This is a VERY difficult habit to break, and I’m working on breaking it by IMMEDIATELY answering the question fully to it’s spirit as soon as I realize.

I’ve gotten much better. I’m not perfect, yet.

Yes, I lie.

I admit it.

That does not stop the damage of lies in relationships.

It does not change that I feel lies are a submissive behavior. (To clarify, I don’t mean the behavior of submissives.)

It does not change that I am doing my best to be as honest as possible at all times with my words, deeds and intentions.

And that I want my friends to know that they can count on me for the truth.

So, when people respond on one of my writings about lies that even I lie, I say, “Of COURSE I lie. Everyone I know lies. That doesn’t make it right.”

That’s like saying that over 1,000,000 people bought Justin Bieber’s last album, so that proves he’s a great musician.

Previous Writings About Lies

NookieNote’s Collection Of Writings About Lies

Lies, Damned Lies And Consent

The words "little white lies" in white overlaying a mushroom cloud.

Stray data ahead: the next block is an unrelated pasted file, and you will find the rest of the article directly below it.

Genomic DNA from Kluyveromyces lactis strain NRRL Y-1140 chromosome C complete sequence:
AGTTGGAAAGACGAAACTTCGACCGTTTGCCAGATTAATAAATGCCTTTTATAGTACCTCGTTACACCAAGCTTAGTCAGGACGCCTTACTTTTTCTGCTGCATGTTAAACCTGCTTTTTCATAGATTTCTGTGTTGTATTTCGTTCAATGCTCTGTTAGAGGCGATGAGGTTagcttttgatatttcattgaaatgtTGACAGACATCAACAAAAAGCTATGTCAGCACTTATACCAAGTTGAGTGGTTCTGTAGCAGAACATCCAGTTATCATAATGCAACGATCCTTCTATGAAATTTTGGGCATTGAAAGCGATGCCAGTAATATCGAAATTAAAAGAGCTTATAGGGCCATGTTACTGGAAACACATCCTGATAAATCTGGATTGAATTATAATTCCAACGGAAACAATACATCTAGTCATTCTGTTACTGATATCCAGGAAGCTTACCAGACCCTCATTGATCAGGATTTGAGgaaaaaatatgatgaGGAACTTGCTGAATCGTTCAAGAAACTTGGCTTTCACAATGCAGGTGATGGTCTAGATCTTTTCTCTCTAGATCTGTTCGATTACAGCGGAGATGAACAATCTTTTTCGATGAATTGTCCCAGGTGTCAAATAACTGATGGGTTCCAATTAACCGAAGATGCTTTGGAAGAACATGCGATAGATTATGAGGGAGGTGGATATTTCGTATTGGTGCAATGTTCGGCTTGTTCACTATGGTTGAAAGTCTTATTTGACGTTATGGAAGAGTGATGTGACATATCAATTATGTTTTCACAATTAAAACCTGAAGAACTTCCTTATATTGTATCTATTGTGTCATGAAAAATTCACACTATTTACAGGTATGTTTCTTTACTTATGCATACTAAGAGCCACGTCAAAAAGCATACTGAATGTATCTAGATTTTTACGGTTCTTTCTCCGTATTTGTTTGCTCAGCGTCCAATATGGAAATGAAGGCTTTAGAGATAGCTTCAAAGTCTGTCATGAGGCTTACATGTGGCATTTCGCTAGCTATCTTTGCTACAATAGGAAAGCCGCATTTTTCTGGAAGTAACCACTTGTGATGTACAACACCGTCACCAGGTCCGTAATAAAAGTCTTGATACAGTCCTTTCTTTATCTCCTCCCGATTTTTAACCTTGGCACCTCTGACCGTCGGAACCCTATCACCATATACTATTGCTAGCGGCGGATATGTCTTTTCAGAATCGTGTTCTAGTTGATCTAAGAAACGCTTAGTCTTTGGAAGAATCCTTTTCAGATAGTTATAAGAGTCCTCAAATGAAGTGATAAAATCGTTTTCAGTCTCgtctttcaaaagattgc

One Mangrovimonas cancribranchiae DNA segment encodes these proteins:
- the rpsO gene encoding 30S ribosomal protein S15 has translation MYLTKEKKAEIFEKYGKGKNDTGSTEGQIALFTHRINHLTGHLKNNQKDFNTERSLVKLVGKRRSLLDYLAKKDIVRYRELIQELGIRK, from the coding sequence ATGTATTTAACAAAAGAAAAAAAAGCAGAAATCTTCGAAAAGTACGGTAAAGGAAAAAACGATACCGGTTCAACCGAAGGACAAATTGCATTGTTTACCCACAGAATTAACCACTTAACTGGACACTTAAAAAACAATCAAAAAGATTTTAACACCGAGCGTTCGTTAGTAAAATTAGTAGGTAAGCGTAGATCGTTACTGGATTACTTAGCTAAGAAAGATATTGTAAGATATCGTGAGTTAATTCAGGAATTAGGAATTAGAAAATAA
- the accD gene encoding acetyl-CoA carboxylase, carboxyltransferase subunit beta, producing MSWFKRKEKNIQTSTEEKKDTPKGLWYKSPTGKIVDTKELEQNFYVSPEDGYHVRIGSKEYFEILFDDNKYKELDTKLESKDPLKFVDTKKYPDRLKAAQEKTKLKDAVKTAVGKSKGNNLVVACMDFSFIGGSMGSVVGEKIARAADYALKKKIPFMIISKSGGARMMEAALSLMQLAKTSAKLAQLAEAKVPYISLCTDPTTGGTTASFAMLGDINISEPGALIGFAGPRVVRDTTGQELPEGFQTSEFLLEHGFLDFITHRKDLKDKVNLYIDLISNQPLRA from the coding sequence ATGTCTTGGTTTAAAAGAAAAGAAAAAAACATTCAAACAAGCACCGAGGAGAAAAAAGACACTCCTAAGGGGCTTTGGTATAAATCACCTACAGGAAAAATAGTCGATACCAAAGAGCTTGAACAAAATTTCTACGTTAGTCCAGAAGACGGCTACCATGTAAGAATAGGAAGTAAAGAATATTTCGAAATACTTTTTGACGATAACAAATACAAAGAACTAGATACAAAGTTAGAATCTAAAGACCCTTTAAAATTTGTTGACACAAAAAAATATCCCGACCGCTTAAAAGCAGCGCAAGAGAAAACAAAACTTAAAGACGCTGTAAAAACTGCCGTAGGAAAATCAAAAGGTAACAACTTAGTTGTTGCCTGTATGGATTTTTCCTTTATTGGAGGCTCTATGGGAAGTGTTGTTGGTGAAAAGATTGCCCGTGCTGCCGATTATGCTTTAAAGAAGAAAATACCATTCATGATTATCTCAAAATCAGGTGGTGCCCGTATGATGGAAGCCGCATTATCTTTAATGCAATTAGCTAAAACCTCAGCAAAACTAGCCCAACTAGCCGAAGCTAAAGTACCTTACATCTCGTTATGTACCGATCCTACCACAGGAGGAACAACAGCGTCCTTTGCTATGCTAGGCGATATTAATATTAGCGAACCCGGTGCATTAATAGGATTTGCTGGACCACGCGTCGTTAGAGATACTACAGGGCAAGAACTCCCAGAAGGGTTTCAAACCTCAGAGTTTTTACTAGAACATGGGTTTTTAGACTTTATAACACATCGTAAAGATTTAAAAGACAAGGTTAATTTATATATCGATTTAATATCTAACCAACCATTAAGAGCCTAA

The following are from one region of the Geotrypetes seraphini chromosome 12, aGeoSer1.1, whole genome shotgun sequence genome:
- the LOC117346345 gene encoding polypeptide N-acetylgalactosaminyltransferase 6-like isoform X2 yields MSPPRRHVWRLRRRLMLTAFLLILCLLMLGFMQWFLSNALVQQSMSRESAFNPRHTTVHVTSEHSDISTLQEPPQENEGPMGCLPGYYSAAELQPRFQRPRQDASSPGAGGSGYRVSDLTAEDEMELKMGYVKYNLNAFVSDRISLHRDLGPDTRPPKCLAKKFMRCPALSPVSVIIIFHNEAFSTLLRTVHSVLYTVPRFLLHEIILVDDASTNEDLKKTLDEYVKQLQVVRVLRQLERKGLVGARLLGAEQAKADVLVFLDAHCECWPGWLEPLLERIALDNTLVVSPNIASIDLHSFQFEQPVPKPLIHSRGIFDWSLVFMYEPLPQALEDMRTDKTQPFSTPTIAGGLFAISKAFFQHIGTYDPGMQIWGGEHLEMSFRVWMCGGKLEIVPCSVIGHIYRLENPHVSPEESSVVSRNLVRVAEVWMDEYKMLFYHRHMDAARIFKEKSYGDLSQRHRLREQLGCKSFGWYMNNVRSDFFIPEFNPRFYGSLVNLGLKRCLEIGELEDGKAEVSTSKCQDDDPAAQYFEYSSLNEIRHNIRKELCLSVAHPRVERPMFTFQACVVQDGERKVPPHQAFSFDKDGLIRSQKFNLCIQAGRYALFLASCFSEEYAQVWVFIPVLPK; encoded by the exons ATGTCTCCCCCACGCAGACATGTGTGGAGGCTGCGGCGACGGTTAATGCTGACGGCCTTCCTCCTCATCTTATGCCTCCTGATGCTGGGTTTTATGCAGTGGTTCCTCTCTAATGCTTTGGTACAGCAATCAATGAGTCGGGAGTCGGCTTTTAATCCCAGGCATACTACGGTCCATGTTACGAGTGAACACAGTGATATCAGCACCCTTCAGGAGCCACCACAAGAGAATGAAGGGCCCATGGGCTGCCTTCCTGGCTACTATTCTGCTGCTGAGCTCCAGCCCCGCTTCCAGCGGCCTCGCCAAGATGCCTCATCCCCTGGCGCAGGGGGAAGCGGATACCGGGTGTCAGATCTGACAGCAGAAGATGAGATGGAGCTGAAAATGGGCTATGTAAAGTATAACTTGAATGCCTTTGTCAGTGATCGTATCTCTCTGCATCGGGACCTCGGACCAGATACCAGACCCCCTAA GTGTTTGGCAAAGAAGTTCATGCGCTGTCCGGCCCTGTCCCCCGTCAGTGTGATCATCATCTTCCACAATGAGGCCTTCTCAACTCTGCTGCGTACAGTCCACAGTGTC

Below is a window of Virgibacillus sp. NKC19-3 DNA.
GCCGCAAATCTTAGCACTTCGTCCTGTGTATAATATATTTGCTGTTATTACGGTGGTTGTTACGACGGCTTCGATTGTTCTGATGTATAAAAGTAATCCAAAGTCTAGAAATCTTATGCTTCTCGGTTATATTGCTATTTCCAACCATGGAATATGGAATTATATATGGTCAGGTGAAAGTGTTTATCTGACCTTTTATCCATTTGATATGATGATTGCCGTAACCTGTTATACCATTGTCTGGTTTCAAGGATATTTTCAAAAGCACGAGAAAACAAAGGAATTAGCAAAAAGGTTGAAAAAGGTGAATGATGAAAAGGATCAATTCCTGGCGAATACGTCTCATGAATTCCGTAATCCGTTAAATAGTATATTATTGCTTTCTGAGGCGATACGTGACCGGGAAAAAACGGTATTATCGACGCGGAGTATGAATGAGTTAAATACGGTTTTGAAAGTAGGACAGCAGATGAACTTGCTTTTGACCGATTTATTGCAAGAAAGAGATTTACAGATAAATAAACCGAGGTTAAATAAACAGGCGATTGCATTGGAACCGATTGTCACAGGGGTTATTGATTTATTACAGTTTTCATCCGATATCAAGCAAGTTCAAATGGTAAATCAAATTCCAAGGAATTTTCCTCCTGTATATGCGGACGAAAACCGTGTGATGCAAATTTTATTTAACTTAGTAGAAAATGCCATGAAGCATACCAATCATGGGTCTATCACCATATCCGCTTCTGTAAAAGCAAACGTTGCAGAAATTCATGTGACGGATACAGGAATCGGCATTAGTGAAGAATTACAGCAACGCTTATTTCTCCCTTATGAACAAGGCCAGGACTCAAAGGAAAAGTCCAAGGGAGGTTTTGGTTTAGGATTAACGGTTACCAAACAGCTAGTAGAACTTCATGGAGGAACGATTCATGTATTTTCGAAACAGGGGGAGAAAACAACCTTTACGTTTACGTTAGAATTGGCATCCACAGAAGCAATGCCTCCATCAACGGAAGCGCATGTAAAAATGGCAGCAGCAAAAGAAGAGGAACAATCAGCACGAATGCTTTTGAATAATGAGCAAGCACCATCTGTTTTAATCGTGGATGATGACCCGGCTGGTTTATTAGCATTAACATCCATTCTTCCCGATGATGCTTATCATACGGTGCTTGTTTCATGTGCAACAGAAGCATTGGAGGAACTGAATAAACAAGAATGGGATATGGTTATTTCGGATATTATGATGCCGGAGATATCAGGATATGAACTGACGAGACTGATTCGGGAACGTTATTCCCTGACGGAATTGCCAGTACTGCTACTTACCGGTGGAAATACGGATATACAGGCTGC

I suggest this:

“Little white lies” are anything but, every lie is a damned lie, and every lie creates a violation of consent.

Here is my reasoning:

Let’s take a very small thing, not the obvious lie of cheating or something like that.

“Do these jeans make my ass look fat?”

You answer “They look awesome on you,” even though they are not flattering to them at all.

They beam and buy the jeans. Continue reading “Lies, Damned Lies And Consent”

Lies of Omission…

My writing yesterday about telling the truth brings up a recurring theme.

When is it a lie to omit a full truth?

I’ve written before that it’s a lie when omit the full truth when you know it’s pertinent to the other person, and you do it to avoid consequences.

I still stand by that.

But, how can we tell, really? I mean, I can justify damn near anything, when I need to, and that makes for a very slippery slope.

So, when is omission not a lie? When is is RIGHT?

I have a few suggestions:

When it’s none of their business.

And this is often when we lie easily. because it’s an intrusion for them to ask, and we resent it, so we lie, instead of simply saying, “That’s none of your business,” or telling a partial truth.